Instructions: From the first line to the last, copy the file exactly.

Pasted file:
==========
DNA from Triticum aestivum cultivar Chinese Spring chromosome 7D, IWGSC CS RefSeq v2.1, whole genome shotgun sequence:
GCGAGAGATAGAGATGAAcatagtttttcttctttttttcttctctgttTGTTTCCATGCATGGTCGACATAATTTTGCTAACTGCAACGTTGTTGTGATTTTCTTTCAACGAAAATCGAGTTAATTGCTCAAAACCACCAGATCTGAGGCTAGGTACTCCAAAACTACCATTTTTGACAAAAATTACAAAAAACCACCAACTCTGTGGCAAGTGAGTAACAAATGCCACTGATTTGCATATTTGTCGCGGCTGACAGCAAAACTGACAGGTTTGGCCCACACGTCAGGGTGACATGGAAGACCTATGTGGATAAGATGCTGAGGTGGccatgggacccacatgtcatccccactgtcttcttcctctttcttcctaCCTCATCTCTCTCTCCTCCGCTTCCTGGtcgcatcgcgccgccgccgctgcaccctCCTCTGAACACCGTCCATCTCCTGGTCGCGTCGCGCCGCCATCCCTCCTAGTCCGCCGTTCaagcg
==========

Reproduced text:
DNA from Triticum aestivum cultivar Chinese Spring chromosome 7D, IWGSC CS RefSeq v2.1, whole genome shotgun sequence:
GCGAGAGATAGAGATGAAcatagtttttcttctttttttcttctctgttTGTTTCCATGCATGGTCGACATAATTTTGCTAACTGCAACGTTGTTGTGATTTTCTTTCAACGAAAATCGAGTTAATTGCTCAAAACCACCAGATCTGAGGCTAGGTACTCCAAAACTACCATTTTTGACAAAAATTACAAAAAACCACCAACTCTGTGGCAAGTGAGTAACAAATGCCACTGATTTGCATATTTGTCGCGGCTGACAGCAAAACTGACAGGTTTGGCCCACACGTCAGGGTGACATGGAAGACCTATGTGGATAAGATGCTGAGGTGGccatgggacccacatgtcatccccactgtcttcttcctctttcttcctaCCTCATCTCTCTCTCCTCCGCTTCCTGGtcgcatcgcgccgccgccgctgcaccctCCTCTGAACACCGTCCATCTCCTGGTCGCGTCGCGCCGCCATCCCTCCTAGTCCGCCGTTCaagcg